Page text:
There’s a story behind the title of this blog
Recently, I had a discussion in regards to Microsoft’s BitLocker with a client. One of the issues I call out in my research on BitLocker is that (unlike competing third party products), Microsoft doesn’t have an option to synchronize the pre-boot PIN with the Windows login credential. In a securely deployed system leveraging the TPM, the end-user enters a PIN to unlock the drive, Windows boots and then they are prompted for their Windows credential.
Net/Net the user is prompted twice and must enter two different credentials. Competitor’s solutions for full drive encryption enable the Windows password to be synched to the preboot environment so that the credential entered to unlock the drive also logs them into Windows – a “single sign on” so to speak where one credential is entered.
Clearly, there are many enterprises that prefer the latter scenario. However, Microsoft considers the synch of of the Windows credential a potential security risk, so it doesn’t support this option.
However, many organizations licensed under Software Assurance”on the Windows OS get rights to BitLocker with the Enterprise version of Windows 7 (in other words, it appears to be “free”).
Hmmmm. What to do? End user acceptance versus security versus free.
The client had decided to implement BitLocker with no preboot authentication, thus the end-user would only be presented with the Windows login prompt.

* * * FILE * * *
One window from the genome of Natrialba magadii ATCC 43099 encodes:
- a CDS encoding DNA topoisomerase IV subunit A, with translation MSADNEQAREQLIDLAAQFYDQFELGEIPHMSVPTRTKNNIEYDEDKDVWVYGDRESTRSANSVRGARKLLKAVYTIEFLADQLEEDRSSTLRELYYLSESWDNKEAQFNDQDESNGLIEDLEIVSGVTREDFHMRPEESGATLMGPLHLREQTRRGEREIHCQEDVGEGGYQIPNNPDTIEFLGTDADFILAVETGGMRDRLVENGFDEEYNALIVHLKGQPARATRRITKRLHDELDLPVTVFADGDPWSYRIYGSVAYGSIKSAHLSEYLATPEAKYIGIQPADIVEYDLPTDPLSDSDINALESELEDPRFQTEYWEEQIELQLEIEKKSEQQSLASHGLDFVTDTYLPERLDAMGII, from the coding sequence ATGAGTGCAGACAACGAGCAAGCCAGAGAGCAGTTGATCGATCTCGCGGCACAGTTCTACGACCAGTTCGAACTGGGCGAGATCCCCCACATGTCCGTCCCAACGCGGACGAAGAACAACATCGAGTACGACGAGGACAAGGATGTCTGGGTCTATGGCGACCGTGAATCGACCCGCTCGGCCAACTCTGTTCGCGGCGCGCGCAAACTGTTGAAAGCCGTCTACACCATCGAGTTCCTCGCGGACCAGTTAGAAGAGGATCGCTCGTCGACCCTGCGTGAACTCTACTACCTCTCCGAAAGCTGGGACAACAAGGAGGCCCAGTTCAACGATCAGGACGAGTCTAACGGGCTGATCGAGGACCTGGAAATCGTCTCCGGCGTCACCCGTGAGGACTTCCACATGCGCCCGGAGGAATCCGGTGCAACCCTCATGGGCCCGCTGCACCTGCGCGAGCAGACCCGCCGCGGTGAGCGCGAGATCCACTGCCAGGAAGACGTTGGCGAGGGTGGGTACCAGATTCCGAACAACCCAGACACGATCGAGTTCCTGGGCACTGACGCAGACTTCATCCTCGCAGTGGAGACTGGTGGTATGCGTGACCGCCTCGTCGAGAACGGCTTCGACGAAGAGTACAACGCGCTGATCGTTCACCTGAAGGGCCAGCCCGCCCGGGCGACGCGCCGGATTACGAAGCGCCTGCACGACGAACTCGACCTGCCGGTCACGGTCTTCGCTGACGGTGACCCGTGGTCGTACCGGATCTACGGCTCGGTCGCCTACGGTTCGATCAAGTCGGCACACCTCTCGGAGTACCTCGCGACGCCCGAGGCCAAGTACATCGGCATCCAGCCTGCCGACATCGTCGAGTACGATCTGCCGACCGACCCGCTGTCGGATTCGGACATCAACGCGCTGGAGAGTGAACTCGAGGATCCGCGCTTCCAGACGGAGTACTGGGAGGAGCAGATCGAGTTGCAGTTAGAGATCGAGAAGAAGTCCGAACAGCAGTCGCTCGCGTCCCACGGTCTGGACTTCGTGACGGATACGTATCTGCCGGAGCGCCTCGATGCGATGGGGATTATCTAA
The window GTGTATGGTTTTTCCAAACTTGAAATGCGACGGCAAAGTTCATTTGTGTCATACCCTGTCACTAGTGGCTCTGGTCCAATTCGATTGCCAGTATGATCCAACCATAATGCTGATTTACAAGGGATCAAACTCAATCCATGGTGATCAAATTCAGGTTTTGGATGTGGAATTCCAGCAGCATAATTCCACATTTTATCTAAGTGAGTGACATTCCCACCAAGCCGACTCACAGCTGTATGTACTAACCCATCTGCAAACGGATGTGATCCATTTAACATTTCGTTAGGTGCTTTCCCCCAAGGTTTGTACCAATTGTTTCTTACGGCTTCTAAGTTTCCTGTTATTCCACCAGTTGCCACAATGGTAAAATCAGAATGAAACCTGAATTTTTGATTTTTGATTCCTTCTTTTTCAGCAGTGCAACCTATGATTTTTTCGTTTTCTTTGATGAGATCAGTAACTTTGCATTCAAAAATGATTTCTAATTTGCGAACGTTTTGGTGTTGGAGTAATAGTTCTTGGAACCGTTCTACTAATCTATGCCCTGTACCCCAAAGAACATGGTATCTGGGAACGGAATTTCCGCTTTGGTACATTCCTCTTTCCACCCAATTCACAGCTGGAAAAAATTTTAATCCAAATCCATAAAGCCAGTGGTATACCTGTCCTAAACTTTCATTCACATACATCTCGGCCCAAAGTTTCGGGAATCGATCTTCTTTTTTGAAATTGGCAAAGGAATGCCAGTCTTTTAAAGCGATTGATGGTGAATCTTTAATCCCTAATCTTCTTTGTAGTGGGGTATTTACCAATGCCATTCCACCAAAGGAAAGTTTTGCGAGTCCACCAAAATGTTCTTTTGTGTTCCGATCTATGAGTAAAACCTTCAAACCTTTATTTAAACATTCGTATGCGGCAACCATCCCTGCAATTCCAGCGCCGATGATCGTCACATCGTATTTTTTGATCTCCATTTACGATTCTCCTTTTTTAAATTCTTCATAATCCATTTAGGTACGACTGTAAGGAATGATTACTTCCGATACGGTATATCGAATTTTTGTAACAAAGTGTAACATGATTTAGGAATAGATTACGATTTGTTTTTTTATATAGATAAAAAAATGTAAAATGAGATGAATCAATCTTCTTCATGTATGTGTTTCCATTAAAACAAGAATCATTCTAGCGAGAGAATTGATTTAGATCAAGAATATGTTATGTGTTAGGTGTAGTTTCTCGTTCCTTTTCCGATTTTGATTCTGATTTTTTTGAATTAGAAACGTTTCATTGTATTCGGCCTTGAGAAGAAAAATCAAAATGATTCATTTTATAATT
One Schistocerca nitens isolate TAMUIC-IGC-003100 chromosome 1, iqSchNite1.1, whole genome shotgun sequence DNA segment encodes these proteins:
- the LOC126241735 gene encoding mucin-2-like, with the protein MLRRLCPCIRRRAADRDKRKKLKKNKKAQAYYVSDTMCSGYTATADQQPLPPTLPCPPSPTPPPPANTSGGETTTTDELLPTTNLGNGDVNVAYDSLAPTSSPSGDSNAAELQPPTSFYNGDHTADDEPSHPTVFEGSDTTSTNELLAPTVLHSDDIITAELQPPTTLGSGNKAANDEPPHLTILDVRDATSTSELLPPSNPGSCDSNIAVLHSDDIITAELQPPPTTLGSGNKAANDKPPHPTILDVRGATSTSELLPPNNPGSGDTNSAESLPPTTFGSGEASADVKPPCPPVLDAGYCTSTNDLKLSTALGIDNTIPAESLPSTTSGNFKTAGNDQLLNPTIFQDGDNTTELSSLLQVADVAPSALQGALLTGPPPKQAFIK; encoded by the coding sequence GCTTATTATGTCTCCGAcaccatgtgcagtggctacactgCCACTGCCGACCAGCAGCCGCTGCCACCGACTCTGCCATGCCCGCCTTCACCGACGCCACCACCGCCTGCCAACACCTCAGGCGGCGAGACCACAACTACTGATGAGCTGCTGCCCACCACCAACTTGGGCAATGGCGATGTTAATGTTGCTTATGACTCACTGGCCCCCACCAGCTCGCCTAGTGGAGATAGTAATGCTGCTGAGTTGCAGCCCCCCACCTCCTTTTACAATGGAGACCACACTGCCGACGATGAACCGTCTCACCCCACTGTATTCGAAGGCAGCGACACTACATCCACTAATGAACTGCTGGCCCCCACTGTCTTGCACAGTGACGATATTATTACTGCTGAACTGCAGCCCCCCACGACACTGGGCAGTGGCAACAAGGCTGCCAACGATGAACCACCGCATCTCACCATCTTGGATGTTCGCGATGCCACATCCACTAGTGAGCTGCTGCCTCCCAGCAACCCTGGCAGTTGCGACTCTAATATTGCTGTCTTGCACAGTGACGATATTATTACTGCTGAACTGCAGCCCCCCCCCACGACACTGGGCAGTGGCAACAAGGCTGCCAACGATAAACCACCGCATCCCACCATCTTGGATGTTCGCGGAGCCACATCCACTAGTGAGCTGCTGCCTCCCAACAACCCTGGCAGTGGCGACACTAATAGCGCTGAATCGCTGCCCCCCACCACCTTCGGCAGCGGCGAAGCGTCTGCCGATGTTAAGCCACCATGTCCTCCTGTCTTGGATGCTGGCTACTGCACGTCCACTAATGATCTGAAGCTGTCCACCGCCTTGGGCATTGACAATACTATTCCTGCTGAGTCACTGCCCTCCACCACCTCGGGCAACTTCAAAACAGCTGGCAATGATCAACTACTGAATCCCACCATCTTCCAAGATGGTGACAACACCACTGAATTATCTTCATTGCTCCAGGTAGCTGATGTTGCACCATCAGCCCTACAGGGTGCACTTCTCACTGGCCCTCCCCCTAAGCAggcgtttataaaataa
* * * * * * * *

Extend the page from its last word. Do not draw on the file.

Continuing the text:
Essentially, while the drive is technically encrypted, there are no controls on the retrieval of the encryption keys. As soon as you boot, the drive is unlocked.
So I asked them “If an encrypted drive automatically unlocks on boot with no checking of credentials, is it really encrypted?” (kinda like “if a tree falls in the forest and no one is there to hear it, does it make a sound?”)
I explained to them that this was a grey area, and that I could not endorse the deployment of BitLocker in this way. I’m not a lawyer, but it sure seemed to me that the drive can’t be considered to be encrypted if anyone (including the bad guys, including if the device is lost or stolen) can boot it and have the drive unlock itself.
So I asked them if they had consulted with their legal counsel.
Good news — they had.
Bad news — their legal counsel took the same position I had taken. Deploying BitLocker in this way didn’t enable them to claim compliance with a requirement they had to encrypt their laptop drives.
By the way, does Windows 8 change this?
No and Yes – see this research note for clients
No – Microsoft doesn’t support the synching of Windows credentials to the preboot environment. So the same problem remains for laptop users.
Yes – For fixed device scenarios, Microsoft now supports a form of automatic network-based authentication that can be used as a form of authentication credential instead of a user-entered PIN. This works well for fixed desktops and servers encrypted with BitLocker, but requires Windows 8 and Windows Server 8.
If you’ve deployed BitLocker on Windows 7 with no preboot authentication, you might want to check with your legal counsel to get their position on whether or not this meets internal and/or regulatory requirements to encrypt hard drives.
Category: general-technology microsoft microsoft-security security-of-applications-and-data windows-7
Tags: best-practices endpoint-protection-platform information-security microsoft microsoft-security windows
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